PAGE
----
Cranston Style was launched on February 27, 2008 during the first wave of the so-called local blogs. Initially Cranston Style hosted events, reviews, light political fare, and plenty of bad writing. It underwent two comprehensive style changes in the first 3 years.
When AOL expanded their Patch project, Cranston Patch was doing a lot of what Cranston Style was doing and doing it better. Cranston Style has been reborn as a pared-down, fragmented treatise of sorts, focused on the future of Cranston, Rhode Island.
To generate a portfolio of public spaces missing from Cranston’s vernacular.
To support the expansion of public transportation in the Providence metro area to relieve traffic and ease the pressure on the environment.
To focus on the conservation of open space, and the expansion of parks, bike trails and paths to enjoy outdoor activities and the natural world around us - and to protect and draw attention to Cranston’s natural resources.
To explore ways to reduce our impact on the environment, such as supporting local farms and farmers’ markets, recycling, reducing lawns, encouraging smart planning, and composting.
To promote smart development practices in order to reduce sprawl, conserve resources, encourage concentrated neighborhoods that promote pedestrian activity, create a sense of place, and generally increase the quality of life in Cranston.
Email: food_pvd [at] yahoo [dot] com
Hello. My name is Josh Wood. I’m a designer, and I’m on a mission. In 2002, I moved to Eden Park, a small neighborhood in the city of Cranston, Rhode Island. In 2006, Cranston made the top 50 in the book “The Absolutely Worst Places to Live in America,” sharing the dubious honor with Seattle and Washington DC. Cranston is funky, strange, eclectic, poorly planned, and at times, ugly, yes. But is it really one of the absolute worst places to live in America?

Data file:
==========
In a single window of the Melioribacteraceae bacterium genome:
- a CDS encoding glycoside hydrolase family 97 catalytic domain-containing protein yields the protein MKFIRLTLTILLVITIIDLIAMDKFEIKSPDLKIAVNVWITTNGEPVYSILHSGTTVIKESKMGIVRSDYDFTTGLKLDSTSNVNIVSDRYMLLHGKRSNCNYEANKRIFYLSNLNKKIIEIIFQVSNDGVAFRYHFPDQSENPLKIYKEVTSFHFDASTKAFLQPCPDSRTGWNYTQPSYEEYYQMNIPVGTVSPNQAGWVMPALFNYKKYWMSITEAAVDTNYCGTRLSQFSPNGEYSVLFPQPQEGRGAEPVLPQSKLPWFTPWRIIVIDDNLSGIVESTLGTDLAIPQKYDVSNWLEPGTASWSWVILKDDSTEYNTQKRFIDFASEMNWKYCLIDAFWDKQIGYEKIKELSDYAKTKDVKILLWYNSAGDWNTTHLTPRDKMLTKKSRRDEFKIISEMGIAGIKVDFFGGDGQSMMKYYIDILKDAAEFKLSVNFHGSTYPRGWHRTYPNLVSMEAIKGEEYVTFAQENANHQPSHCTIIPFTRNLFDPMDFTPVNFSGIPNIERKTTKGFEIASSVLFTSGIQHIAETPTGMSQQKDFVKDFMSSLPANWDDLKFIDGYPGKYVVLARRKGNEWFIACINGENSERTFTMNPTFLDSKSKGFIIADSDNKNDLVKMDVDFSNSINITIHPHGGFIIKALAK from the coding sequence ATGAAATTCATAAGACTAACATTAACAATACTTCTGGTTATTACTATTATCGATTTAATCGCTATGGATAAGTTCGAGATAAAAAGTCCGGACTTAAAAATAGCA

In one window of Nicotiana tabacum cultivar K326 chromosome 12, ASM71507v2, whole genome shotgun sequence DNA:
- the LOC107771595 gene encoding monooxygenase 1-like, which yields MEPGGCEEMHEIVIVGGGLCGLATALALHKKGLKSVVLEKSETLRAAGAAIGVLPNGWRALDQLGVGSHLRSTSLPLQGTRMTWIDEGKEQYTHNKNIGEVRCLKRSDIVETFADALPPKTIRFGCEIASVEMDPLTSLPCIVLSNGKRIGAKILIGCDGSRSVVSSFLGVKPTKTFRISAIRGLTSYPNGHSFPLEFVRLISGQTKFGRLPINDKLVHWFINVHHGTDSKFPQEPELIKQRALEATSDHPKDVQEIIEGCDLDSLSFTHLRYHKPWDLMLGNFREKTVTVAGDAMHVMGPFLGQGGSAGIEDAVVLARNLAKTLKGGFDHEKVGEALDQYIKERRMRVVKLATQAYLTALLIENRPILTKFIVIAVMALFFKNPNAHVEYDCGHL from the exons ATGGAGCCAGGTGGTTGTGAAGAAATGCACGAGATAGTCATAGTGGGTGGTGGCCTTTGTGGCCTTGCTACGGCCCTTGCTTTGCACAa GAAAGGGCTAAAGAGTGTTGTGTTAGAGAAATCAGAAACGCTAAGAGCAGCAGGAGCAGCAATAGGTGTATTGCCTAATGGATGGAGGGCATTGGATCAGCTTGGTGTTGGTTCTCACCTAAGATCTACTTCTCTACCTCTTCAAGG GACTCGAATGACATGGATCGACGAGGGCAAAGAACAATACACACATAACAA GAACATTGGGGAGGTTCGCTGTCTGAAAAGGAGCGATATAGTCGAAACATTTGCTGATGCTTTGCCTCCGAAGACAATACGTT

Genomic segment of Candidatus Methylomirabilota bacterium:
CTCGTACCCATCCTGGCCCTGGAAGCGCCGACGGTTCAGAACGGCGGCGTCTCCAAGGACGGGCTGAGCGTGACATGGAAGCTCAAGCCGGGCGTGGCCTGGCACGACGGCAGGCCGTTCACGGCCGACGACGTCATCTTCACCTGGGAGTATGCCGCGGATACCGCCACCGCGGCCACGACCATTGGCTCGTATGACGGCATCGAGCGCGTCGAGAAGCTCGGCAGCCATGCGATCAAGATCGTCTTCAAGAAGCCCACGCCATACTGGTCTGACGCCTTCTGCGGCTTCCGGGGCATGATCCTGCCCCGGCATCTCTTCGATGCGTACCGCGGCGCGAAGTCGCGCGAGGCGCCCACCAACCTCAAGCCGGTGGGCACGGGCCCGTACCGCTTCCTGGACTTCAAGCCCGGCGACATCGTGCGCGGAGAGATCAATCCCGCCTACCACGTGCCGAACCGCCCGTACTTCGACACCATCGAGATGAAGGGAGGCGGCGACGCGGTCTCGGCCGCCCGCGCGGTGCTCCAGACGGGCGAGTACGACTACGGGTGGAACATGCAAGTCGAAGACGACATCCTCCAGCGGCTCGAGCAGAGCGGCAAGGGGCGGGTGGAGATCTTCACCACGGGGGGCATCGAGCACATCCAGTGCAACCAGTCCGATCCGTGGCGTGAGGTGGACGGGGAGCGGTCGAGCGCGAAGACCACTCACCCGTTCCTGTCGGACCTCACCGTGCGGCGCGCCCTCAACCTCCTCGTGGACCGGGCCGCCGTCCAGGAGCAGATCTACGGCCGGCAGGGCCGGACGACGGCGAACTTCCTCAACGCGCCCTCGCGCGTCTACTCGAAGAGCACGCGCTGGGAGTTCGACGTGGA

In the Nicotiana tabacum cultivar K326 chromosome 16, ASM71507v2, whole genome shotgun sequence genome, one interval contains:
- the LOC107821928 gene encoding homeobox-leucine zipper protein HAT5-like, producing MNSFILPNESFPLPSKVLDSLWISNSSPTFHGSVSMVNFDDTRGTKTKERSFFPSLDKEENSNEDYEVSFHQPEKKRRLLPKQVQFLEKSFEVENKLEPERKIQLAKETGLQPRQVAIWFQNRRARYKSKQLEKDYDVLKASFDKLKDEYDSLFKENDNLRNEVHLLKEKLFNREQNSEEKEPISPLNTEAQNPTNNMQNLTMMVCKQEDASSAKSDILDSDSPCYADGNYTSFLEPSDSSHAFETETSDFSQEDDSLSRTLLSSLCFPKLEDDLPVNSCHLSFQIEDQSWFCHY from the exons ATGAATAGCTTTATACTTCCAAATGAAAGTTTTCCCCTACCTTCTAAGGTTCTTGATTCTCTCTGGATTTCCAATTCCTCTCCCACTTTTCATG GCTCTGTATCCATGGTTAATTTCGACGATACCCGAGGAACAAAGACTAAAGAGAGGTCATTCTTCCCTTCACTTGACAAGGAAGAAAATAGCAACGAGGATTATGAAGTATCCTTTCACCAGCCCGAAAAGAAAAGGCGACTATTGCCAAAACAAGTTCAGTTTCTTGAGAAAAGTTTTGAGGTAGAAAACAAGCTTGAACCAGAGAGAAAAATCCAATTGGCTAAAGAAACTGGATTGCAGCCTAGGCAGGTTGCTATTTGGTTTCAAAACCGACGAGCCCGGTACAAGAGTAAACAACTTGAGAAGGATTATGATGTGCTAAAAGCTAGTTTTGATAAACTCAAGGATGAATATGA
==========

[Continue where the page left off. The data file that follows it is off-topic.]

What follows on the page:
Cranston is probably best known as the universal nexus of Big Hair. An honor established in the 80’s with the renaissance of mall culture and the pinnacle of glam metal. Cranston is also epicenter of the Rhode Island accent, where r’s are arbitrarily lost and found and where the nasally twang is best heard through snapped gum. It’s a place of exuberant masonry and cement lions, where the dogs are white and small like cats, and the shrubberies are shaped like gumdrops.
The city of Cranston’s web site slogan is “Cranston - We’re on the Move!” Given the reputation of the city, an outsider might read this literally - as if all 79,269 of the city’s residents have packed up their things and decided to seek greener pastures over the border in Providence.
I’m on a mission to change that. I want to capture the sights, the sounds, the smells of the true Cranston. I want to document just how big Cranston hair actually is. I want familiarize myself, and the reader, with the exquisite music of the Cranston accent. I want to discover the superb hidden restaurants, tucked away in the vast, treeless shopping plazas that stretch as far as the eye can see. I want to know if cement lions really are the official city animal. I’m out to discover if there is a Cranston Style.